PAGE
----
Research Area: Mechanisms of disease

Todd Gillis

Work in the Gillis lab is focused on the vertebrate heart and the mechanisms that regulate it’s function and ability to remodel in response to a physiological stressor. Current projects include characterizing the capacity of the hagfish heart to work in anoxia (no oxygen), examining developmental plasticity in the alligator heart, and determining the influence of bitumen (crude oil) exposure on cardiac histology and function in salmonid fish.

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Jennifer Geddes-McAlister

We are interested in characterizing the mechanisms of pathogenesis, adaptation, and survival in fungal and bacterial microbes from a systems biology perspective through mass spectrometry-based quantitative proteomics. Specifically, research in the lab centres around the following areas:
1. Systems biology to elucidate microbial proteome dynamics and interactions;
2. Mechanistic characterization of pathogenic proteins; and
3. Mass spectrometry-based proteomics for drug discovery and repurposing.
Our long-term goals emphasize the utilization of mass spectrometry-based proteomics to fundamentally understand differential microbial adaptation and survival strategies and to integrate a novel systems biology platform for investigation of diverse biological systems.

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Melissa Perreault

In our laboratory we use multiple advanced techniques to take an integrative approach to research that involves combining cell and systems research with animal behaviour to help us gain insights into the mechanisms that underlie neurological disorders. At present our primary research focuses are in depression, schizophrenia, autism, and Alzheimer’s disease, with a specific interest in understanding sex differences in neuropathology and treatment response. To achieve this we use pharmacological, pharmacogenetic and behavioural techniques combined with electrophysiology and computational algorithms to evaluate how neuronal network communication is impaired is these models, and to determine the cell signaling pathways responsible for the network disruption.

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Wei Zhang

First, we have systematically generated inhibitors and activators for E3 ubiquitin ligases to discover new enzyme catalytic mechanism and new substrates. We continue to develop synthetic peptides and proteins to delineate biochemical mechanisms of E3 ubiquitin ligases.
Second, we showed that structure-based protein engineering enables development of anti-viral reagents for Middle East respiratory syndrome (MERS) coronavirus. Now we started engineering post-translational modifications to probe and rewire DNA damage signaling for cancer therapeutics.
Finally, we created molecular tools to increase CRISPR-Cas9 genome-editing efficiency. Now we are developing new tools as "off-switch" for CRISPR-based gene editing through targeted protein degradation.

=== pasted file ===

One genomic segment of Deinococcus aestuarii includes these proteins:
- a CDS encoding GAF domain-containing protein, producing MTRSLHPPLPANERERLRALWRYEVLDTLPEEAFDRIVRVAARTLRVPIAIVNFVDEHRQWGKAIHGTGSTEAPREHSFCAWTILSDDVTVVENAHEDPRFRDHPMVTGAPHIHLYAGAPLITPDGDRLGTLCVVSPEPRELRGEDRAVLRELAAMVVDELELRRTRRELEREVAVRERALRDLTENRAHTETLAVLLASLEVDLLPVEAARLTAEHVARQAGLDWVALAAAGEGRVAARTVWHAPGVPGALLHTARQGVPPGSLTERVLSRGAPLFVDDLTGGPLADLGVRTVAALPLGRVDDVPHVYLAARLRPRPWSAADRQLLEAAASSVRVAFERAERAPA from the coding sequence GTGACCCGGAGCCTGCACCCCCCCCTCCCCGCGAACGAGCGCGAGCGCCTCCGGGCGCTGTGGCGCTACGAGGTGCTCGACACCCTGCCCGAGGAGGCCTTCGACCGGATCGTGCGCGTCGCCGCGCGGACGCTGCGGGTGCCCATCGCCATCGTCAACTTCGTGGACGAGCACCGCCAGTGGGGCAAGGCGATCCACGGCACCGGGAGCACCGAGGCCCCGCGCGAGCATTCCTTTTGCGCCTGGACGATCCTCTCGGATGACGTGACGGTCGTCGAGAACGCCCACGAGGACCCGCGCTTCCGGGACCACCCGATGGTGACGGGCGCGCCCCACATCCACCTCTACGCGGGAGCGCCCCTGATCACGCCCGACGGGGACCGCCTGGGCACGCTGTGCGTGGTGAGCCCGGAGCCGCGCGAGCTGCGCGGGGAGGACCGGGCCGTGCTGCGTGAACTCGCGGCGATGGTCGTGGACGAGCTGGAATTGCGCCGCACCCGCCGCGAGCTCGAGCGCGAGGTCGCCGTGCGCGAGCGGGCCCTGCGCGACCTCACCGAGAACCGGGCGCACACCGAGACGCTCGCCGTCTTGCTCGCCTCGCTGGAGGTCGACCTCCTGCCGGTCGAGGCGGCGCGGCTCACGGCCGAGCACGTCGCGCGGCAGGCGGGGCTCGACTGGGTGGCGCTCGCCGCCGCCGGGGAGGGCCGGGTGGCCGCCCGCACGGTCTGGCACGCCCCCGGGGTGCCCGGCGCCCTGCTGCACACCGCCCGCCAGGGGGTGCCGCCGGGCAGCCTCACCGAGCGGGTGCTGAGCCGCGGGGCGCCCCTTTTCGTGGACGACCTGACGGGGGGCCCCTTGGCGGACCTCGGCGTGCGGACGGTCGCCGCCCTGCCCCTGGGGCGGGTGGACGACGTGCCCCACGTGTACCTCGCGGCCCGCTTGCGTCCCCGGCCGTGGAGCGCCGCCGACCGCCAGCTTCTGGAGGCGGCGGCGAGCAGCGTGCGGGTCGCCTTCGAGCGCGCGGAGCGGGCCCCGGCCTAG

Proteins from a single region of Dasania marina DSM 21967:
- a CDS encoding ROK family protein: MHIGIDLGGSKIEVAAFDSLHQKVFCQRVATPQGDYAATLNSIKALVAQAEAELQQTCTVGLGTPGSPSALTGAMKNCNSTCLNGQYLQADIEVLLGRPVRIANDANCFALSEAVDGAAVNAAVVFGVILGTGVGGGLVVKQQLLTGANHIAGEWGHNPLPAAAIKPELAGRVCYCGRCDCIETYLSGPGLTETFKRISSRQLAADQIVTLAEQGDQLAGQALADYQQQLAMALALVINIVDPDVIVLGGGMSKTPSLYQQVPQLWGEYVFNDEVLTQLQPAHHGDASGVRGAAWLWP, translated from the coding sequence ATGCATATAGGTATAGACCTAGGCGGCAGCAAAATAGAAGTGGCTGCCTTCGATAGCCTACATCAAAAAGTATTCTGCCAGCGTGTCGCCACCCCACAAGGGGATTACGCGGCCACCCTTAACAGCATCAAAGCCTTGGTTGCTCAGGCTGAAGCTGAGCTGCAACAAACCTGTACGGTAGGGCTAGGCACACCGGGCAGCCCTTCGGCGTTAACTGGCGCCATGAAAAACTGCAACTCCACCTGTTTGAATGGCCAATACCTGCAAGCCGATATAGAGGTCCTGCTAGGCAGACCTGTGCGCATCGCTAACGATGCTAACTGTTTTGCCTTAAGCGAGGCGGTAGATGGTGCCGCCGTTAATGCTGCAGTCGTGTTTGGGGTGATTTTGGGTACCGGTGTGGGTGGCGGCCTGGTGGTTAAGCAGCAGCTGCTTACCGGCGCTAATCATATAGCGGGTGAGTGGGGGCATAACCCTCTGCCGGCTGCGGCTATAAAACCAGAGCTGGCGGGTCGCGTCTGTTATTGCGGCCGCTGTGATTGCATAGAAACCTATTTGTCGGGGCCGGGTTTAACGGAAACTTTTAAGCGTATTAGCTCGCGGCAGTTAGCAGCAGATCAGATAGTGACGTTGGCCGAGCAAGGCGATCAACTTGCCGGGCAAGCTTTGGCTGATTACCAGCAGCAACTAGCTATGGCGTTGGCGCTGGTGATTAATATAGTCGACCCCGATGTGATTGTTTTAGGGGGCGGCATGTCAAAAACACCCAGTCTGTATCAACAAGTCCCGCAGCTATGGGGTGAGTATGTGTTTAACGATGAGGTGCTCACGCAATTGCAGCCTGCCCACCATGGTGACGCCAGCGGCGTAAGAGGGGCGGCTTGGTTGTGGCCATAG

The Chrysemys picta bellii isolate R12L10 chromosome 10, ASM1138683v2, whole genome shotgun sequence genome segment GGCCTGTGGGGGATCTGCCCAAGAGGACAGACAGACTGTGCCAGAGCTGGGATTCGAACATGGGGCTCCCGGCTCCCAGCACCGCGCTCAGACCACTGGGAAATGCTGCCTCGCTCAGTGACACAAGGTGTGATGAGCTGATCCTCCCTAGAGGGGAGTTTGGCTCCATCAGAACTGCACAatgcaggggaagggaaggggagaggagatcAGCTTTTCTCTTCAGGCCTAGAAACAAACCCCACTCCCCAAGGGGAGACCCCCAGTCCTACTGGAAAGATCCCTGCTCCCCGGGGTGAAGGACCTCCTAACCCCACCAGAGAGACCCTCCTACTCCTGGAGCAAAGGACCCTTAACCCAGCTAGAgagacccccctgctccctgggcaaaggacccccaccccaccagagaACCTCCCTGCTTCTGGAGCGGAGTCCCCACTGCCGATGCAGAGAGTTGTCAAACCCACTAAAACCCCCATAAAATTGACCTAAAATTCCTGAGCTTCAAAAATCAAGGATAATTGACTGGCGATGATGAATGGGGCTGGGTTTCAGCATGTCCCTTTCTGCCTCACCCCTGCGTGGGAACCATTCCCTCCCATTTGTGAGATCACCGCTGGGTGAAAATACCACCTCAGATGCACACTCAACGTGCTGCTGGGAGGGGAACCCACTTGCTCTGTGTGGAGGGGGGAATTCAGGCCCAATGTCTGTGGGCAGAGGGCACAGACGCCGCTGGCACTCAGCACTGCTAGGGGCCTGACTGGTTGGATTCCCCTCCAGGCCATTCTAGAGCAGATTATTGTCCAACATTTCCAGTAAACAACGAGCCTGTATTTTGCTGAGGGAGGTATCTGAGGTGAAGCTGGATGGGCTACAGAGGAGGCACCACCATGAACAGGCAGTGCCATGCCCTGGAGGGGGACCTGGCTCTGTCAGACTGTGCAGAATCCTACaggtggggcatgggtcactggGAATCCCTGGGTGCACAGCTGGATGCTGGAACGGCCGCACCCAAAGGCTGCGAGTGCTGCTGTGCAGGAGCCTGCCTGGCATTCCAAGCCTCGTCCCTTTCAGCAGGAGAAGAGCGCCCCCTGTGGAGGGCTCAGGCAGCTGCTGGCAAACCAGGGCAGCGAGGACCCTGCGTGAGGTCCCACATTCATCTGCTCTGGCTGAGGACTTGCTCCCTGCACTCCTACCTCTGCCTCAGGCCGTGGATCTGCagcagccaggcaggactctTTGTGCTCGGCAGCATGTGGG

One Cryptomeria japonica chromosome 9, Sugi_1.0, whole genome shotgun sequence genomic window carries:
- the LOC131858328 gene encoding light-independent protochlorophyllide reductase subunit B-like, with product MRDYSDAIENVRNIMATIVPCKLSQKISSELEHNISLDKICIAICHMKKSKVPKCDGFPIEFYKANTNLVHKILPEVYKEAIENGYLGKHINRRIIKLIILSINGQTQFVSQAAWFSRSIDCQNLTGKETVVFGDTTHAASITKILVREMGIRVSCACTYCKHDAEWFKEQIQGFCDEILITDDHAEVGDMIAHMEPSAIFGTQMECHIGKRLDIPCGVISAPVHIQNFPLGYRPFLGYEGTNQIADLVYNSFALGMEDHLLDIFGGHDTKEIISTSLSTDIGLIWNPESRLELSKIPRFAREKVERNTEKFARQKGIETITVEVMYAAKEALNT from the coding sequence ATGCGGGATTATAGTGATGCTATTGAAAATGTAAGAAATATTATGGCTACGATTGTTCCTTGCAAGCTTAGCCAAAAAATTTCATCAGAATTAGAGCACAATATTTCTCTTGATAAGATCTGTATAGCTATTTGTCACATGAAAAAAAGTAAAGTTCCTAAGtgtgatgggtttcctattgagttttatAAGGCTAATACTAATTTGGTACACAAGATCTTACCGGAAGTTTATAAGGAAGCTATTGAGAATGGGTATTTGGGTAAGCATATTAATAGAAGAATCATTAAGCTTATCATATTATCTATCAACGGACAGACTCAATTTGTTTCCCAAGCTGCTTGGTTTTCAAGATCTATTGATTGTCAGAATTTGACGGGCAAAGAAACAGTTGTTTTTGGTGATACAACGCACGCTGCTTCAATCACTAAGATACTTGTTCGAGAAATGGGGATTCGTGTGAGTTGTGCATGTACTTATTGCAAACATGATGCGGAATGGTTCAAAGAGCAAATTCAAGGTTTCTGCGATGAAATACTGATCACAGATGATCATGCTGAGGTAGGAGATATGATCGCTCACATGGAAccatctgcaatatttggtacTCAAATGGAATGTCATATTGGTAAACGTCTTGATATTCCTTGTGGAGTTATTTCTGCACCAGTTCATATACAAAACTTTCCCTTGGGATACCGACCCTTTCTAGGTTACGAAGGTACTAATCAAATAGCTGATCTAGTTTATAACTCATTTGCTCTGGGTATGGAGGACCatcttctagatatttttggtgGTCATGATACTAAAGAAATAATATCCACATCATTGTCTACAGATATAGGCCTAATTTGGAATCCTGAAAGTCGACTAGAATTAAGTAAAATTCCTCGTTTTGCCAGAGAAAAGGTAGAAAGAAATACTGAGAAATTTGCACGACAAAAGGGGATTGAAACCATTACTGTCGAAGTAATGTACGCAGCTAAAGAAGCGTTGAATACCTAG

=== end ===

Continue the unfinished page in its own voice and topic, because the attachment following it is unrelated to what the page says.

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John F. Dawson

Prof. Dawson studies the impact of inherited changes in heart muscle proteins to understand what is going wrong in patients with heart diseases so that we can develop specific strategies to treat the problem. His research takes the research from molecules to organisms, studying the biochemistry of proteins and the development and physiology of zebrafish with changes in their hearts reflecting those seen in people with diseases.
Prof. Dawson's education research focuses on learning outcome assessment in general and the development, implementation, and assessment of critical thinking through higher education science curricula in particular.

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Stephen Brown

Our research is dedicated to understanding mechanisms that dictate healthy function of the human spine, and ultimately the causes and consequences of low back injury and pain. To do this we study the mechanics and physiology of the lumbar spine and its musculature. We use both human and animal models to understand different aspects of how spine movement is achieved and what ‘normal’ movement looks like, the role of muscle in producing this movement and stabilizing the spine, and how the spine and muscle both adapt to injury and how they can be rehabilitated from injury.

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Philip Millar

My human research program has three primary areas of interest.
First, we are using single-unit muscle sympathetic nerve recordings to understand the organization and regulation of the sympathetic nervous system in response to a stress. We have shown (PMID: 30388036) the capacity for differential control of postganlionic sympathetic single units directed towards skeletal muscle.
Second, we are determining the mechanisms responsible for inter-individual variability in blood pressure responses to exercise. We have made key contributions to determining the role of genetic variants and muscle strength in this area (PMID: 30206938; 29135658).
Third, we study the clinical utility of exercise rehabilitation and are currently conducting a exercise training study in patients with Parkinson's.

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